Another area receiving attention today is exposure to hexavalent chromium from welding stainless steel. Fluxes used in shielded metal arc welding (SMAW) and flux-cored arc welding (FCAW) tend to increase the amount of hexavalent chromium relative to the total chromium fume produced. Studies of workers in chromate production, plating, and pigment industries consistently show increased rates of lung cancer. The compound also has been linked to permanent eye damage, skin rashes, and ulcers.

The Occupational Safety and Health Administration (OSHA) proposed a standard in October 2004 that would reduce the exposure limit for hexavalent chromium to 1 microgram per cubic meter of air (g/m3), down from the current limit of 52 g/m3. The final standard is expected early in 2006.

Controlling Fume Hazards

Before beginning any welding job, it's critical to identify potential respiratory hazards particular to that operation. Fume exposure will depend on the following factors:

  • The type of welding: More than 80 different types of welding and associated processes exist. Variables such as welding amperage, shielding gases, and pulsing within each method can influence fume generation rates significantly.
  • The materials being welded: base metals, electrodes, and surface coatings.
  • The position of the welder relative to the rising smoke plume.
  • The ability to remove welding fumes at the point of generation using ventilation. Material Safety Data Sheets (MSDSs) should be reviewed to identify any hazards that might be associated with the welding job.

Good engineering controls and work practices are imperative. For example, it's important, when feasible, to use local and source-exhaust ventilation to remove harmful fumes and gases. Where possible, less hazardous materials should be substituted.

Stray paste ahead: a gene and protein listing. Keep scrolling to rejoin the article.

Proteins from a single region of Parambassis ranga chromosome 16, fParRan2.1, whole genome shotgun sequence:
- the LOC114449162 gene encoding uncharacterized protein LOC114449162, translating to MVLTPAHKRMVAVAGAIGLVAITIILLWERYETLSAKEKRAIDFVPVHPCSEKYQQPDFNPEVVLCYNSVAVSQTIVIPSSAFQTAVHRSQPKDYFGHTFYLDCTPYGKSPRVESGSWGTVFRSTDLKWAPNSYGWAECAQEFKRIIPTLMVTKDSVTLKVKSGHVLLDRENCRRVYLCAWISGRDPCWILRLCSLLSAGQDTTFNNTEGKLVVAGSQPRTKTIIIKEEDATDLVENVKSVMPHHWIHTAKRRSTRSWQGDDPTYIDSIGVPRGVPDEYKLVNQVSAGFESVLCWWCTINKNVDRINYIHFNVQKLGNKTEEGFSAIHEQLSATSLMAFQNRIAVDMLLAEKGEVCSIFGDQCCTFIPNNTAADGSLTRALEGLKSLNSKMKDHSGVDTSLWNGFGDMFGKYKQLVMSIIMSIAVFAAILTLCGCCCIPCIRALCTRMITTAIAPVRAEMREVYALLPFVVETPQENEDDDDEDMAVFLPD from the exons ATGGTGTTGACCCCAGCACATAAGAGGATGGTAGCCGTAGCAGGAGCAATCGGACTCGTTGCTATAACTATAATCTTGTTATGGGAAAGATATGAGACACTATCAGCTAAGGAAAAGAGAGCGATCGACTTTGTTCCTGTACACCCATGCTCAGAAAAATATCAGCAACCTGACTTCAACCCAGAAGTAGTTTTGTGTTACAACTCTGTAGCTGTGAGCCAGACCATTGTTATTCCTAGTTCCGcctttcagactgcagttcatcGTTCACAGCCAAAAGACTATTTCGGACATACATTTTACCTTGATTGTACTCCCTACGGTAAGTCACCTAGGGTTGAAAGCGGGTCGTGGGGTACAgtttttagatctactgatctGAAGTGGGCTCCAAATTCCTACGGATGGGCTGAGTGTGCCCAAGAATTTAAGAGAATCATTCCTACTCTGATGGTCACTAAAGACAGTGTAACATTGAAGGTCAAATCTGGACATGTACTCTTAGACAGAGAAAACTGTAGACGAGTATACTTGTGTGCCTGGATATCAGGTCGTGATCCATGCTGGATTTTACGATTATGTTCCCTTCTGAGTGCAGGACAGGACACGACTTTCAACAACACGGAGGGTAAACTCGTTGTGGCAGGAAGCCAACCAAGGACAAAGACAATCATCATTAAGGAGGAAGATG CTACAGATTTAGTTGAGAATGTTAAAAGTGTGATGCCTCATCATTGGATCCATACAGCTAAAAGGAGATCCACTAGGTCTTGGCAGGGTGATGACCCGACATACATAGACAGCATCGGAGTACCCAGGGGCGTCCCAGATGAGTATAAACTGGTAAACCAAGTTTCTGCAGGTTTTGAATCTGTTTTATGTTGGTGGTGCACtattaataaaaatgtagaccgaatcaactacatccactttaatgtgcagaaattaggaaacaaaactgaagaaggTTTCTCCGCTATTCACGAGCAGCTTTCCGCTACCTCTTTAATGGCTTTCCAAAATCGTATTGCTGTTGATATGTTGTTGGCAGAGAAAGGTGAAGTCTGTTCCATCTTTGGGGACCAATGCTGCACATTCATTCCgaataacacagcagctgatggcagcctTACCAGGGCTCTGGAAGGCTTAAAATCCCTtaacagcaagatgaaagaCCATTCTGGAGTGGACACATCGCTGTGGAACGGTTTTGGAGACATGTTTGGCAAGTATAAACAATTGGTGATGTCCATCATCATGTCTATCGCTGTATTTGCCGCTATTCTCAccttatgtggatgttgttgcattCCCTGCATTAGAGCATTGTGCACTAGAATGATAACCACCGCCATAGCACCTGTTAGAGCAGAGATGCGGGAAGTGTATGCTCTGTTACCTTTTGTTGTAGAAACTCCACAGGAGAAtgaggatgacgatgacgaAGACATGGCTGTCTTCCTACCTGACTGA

Personal Protective Equipment

In many cases, engineering controls alone can't reduce exposure levels adequately. In such cases, it may be appropriate to use respirators. For any particular welding application, an array of respirator types that provide an appropriate level of protection are available. The unit cost of these respirators may be from around $1 for a basic negative-pressure, disposable, filtering facepiece to $1,000 or more for a positive-pressure system.

But the initial price is only one part of the equation. It's also important to consider that:

  • Reusable respirators may last longer, but they require daily cleaning and maintenance—an added labor cost that's often overlooked. Depending on the type of unit, maintenance may include washing, filter changing, battery charging, inspection, and component replacement.
  • Depending on job conditions, disposable respirators—also known as dust masks—can become clogged or damaged after one work shift. In these cases, the long-term cost of frequent replacement may offset a lower unit cost.
  • Training requirements and respirator maintenance costs vary, depending on the respirator selected. For example, consider if users will be trained to maintain their personal units or if designated maintenance personnel will be responsible.

Respirators With Air Conditioning

Heat stress is a common problem in welding and other metal fabrication operations. Heat stress may result in reduced productivity, reduced quality, increased risk of accidents, and higher employee turnover.

When heat stress is an issue, positive-pressure respirator systems employing vortex-cooling technology may be appropriate. To be used properly, these small, lightweight, belt-mounted devices require that breathing-quality air be supplied to the respirator from a remote compressor through an air hose. Air entering the headpiece can be lowered by up to 50 degrees F. Some systems provide heating when cold stress is an issue.

Clifford Frey is a certified industrial hygienist and senior technical service representative for 3M Occupational Health and Environmental Safety, 3M Center, Building 235-2E-91, St. Paul, MN 55144, 800-364-9577,,

Note: 1. James M. Antonini, "Health Effects of Welding," Critical Reviews in Toxicology, Vol. 33, No. 1 (2003), pp. 61-103.

Clifford Frey

Contributing Writer